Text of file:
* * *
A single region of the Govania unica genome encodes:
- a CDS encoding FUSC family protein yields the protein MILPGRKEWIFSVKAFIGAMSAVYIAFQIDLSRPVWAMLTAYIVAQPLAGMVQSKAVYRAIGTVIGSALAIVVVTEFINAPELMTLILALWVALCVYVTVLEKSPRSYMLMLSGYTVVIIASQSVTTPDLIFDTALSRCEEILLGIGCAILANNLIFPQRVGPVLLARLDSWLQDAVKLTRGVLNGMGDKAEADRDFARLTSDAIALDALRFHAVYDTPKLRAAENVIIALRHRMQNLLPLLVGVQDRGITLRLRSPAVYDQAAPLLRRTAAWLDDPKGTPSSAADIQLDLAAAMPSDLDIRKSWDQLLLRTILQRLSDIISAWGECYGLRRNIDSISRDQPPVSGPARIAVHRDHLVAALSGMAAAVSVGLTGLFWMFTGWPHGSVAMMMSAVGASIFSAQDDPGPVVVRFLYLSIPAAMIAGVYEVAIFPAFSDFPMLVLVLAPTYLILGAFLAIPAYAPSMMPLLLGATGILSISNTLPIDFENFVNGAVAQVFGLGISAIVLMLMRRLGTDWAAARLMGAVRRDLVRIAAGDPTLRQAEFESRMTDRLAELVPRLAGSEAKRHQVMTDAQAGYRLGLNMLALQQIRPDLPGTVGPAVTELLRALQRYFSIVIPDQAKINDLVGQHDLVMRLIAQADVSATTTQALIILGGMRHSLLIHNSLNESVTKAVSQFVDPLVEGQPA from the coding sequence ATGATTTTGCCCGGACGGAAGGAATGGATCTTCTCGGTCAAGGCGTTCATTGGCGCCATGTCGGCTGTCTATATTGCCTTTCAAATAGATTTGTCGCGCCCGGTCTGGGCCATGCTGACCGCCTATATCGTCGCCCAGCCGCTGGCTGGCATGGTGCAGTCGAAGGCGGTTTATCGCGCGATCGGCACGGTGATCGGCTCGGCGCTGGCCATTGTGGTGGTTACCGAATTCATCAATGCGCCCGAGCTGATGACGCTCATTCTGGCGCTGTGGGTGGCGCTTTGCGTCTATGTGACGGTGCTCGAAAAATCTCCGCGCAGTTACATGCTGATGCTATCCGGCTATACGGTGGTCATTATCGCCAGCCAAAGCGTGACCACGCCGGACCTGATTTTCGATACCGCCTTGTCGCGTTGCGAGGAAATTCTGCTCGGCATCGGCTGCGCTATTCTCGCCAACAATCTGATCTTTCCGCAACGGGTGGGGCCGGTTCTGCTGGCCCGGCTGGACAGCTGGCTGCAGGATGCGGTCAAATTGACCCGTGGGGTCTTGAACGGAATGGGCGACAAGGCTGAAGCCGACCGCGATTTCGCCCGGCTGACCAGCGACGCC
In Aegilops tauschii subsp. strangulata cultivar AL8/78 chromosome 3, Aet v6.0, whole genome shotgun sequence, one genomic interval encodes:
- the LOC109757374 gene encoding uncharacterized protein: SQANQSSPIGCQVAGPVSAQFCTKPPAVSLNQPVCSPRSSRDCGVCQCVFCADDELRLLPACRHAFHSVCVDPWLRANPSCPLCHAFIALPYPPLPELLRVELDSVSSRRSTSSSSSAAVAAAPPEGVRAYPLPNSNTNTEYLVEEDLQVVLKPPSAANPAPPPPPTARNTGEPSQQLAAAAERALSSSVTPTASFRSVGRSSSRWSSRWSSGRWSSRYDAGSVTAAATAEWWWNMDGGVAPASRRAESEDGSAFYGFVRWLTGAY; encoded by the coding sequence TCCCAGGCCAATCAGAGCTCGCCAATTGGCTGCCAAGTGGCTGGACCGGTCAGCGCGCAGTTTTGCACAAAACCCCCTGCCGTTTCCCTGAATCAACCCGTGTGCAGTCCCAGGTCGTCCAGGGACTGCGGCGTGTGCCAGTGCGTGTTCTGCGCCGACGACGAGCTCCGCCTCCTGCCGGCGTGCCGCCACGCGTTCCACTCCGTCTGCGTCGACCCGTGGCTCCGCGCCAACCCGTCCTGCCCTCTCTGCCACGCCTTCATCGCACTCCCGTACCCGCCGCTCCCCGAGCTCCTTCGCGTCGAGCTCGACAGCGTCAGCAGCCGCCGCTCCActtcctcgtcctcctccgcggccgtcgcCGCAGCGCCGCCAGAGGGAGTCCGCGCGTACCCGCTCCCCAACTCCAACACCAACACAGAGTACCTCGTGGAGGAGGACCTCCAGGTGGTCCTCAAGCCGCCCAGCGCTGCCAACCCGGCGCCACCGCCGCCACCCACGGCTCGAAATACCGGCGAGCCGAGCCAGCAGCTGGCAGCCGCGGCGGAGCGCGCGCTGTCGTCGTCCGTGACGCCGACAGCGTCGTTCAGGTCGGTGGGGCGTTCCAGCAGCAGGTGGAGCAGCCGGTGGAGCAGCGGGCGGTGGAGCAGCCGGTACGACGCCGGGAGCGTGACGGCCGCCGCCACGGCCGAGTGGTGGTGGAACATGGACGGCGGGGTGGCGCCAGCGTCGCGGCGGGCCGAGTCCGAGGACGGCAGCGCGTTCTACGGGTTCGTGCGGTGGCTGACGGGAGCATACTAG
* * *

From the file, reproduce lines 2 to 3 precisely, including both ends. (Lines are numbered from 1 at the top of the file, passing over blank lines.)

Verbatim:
- a CDS encoding FUSC family protein yields the protein MILPGRKEWIFSVKAFIGAMSAVYIAFQIDLSRPVWAMLTAYIVAQPLAGMVQSKAVYRAIGTVIGSALAIVVVTEFINAPELMTLILALWVALCVYVTVLEKSPRSYMLMLSGYTVVIIASQSVTTPDLIFDTALSRCEEILLGIGCAILANNLIFPQRVGPVLLARLDSWLQDAVKLTRGVLNGMGDKAEADRDFARLTSDAIALDALRFHAVYDTPKLRAAENVIIALRHRMQNLLPLLVGVQDRGITLRLRSPAVYDQAAPLLRRTAAWLDDPKGTPSSAADIQLDLAAAMPSDLDIRKSWDQLLLRTILQRLSDIISAWGECYGLRRNIDSISRDQPPVSGPARIAVHRDHLVAALSGMAAAVSVGLTGLFWMFTGWPHGSVAMMMSAVGASIFSAQDDPGPVVVRFLYLSIPAAMIAGVYEVAIFPAFSDFPMLVLVLAPTYLILGAFLAIPAYAPSMMPLLLGATGILSISNTLPIDFENFVNGAVAQVFGLGISAIVLMLMRRLGTDWAAARLMGAVRRDLVRIAAGDPTLRQAEFESRMTDRLAELVPRLAGSEAKRHQVMTDAQAGYRLGLNMLALQQIRPDLPGTVGPAVTELLRALQRYFSIVIPDQAKINDLVGQHDLVMRLIAQADVSATTTQALIILGGMRHSLLIHNSLNESVTKAVSQFVDPLVEGQPA from the coding sequence ATGATTTTGCCCGGACGGAAGGAATGGATCTTCTCGGTCAAGGCGTTCATTGGCGCCATGTCGGCTGTCTATATTGCCTTTCAAATAGATTTGTCGCGCCCGGTCTGGGCCATGCTGACCGCCTATATCGTCGCCCAGCCGCTGGCTGGCATGGTGCAGTCGAAGGCGGTTTATCGCGCGATCGGCACGGTGATCGGCTCGGCGCTGGCCATTGTGGTGGTTACCGAATTCATCAATGCGCCCGAGCTGATGACGCTCATTCTGGCGCTGTGGGTGGCGCTTTGCGTCTATGTGACGGTGCTCGAAAAATCTCCGCGCAGTTACATGCTGATGCTATCCGGCTATACGGTGGTCATTATCGCCAGCCAAAGCGTGACCACGCCGGACCTGATTTTCGATACCGCCTTGTCGCGTTGCGAGGAAATTCTGCTCGGCATCGGCTGCGCTATTCTCGCCAACAATCTGATCTTTCCGCAACGGGTGGGGCCGGTTCTGCTGGCCCGGCTGGACAGCTGGCTGCAGGATGCGGTCAAATTGACCCGTGGGGTCTTGAACGGAATGGGCGACAAGGCTGAAGCCGACCGCGATTTCGCCCGGCTGACCAGCGACGCC
In Aegilops tauschii subsp. strangulata cultivar AL8/78 chromosome 3, Aet v6.0, whole genome shotgun sequence, one genomic interval encodes: